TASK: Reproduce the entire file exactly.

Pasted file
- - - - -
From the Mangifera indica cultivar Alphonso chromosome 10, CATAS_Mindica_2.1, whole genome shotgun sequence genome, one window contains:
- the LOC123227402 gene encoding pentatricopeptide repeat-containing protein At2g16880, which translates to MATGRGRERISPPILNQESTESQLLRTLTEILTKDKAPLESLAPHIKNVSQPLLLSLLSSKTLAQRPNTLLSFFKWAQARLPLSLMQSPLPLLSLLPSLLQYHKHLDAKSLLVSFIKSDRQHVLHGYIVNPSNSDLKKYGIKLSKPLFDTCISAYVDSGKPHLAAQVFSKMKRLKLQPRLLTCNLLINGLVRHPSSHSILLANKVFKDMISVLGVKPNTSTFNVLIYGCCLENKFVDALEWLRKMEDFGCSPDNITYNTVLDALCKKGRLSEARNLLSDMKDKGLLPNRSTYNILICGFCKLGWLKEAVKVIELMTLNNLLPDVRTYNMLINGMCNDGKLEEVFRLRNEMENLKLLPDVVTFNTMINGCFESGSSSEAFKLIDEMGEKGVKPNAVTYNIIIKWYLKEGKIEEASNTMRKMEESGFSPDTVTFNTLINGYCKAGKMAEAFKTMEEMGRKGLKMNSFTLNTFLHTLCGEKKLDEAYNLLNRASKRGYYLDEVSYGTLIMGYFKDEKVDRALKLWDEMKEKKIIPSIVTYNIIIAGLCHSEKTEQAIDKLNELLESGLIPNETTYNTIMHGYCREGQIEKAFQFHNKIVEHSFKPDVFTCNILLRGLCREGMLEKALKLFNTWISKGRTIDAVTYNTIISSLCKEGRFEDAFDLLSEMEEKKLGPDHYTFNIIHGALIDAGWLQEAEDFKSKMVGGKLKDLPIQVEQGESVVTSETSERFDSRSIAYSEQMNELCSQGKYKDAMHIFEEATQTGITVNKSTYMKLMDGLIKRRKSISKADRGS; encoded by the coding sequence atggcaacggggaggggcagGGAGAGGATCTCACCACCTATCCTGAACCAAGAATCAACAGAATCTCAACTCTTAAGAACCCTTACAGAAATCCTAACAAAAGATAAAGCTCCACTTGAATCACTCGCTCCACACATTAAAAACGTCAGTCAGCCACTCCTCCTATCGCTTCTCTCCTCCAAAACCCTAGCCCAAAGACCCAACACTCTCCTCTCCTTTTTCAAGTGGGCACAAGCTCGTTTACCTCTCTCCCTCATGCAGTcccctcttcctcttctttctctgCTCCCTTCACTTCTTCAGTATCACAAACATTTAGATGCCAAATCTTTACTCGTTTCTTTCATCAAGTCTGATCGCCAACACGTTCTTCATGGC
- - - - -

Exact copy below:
From the Mangifera indica cultivar Alphonso chromosome 10, CATAS_Mindica_2.1, whole genome shotgun sequence genome, one window contains:
- the LOC123227402 gene encoding pentatricopeptide repeat-containing protein At2g16880, which translates to MATGRGRERISPPILNQESTESQLLRTLTEILTKDKAPLESLAPHIKNVSQPLLLSLLSSKTLAQRPNTLLSFFKWAQARLPLSLMQSPLPLLSLLPSLLQYHKHLDAKSLLVSFIKSDRQHVLHGYIVNPSNSDLKKYGIKLSKPLFDTCISAYVDSGKPHLAAQVFSKMKRLKLQPRLLTCNLLINGLVRHPSSHSILLANKVFKDMISVLGVKPNTSTFNVLIYGCCLENKFVDALEWLRKMEDFGCSPDNITYNTVLDALCKKGRLSEARNLLSDMKDKGLLPNRSTYNILICGFCKLGWLKEAVKVIELMTLNNLLPDVRTYNMLINGMCNDGKLEEVFRLRNEMENLKLLPDVVTFNTMINGCFESGSSSEAFKLIDEMGEKGVKPNAVTYNIIIKWYLKEGKIEEASNTMRKMEESGFSPDTVTFNTLINGYCKAGKMAEAFKTMEEMGRKGLKMNSFTLNTFLHTLCGEKKLDEAYNLLNRASKRGYYLDEVSYGTLIMGYFKDEKVDRALKLWDEMKEKKIIPSIVTYNIIIAGLCHSEKTEQAIDKLNELLESGLIPNETTYNTIMHGYCREGQIEKAFQFHNKIVEHSFKPDVFTCNILLRGLCREGMLEKALKLFNTWISKGRTIDAVTYNTIISSLCKEGRFEDAFDLLSEMEEKKLGPDHYTFNIIHGALIDAGWLQEAEDFKSKMVGGKLKDLPIQVEQGESVVTSETSERFDSRSIAYSEQMNELCSQGKYKDAMHIFEEATQTGITVNKSTYMKLMDGLIKRRKSISKADRGS; encoded by the coding sequence atggcaacggggaggggcagGGAGAGGATCTCACCACCTATCCTGAACCAAGAATCAACAGAATCTCAACTCTTAAGAACCCTTACAGAAATCCTAACAAAAGATAAAGCTCCACTTGAATCACTCGCTCCACACATTAAAAACGTCAGTCAGCCACTCCTCCTATCGCTTCTCTCCTCCAAAACCCTAGCCCAAAGACCCAACACTCTCCTCTCCTTTTTCAAGTGGGCACAAGCTCGTTTACCTCTCTCCCTCATGCAGTcccctcttcctcttctttctctgCTCCCTTCACTTCTTCAGTATCACAAACATTTAGATGCCAAATCTTTACTCGTTTCTTTCATCAAGTCTGATCGCCAACACGTTCTTCATGGC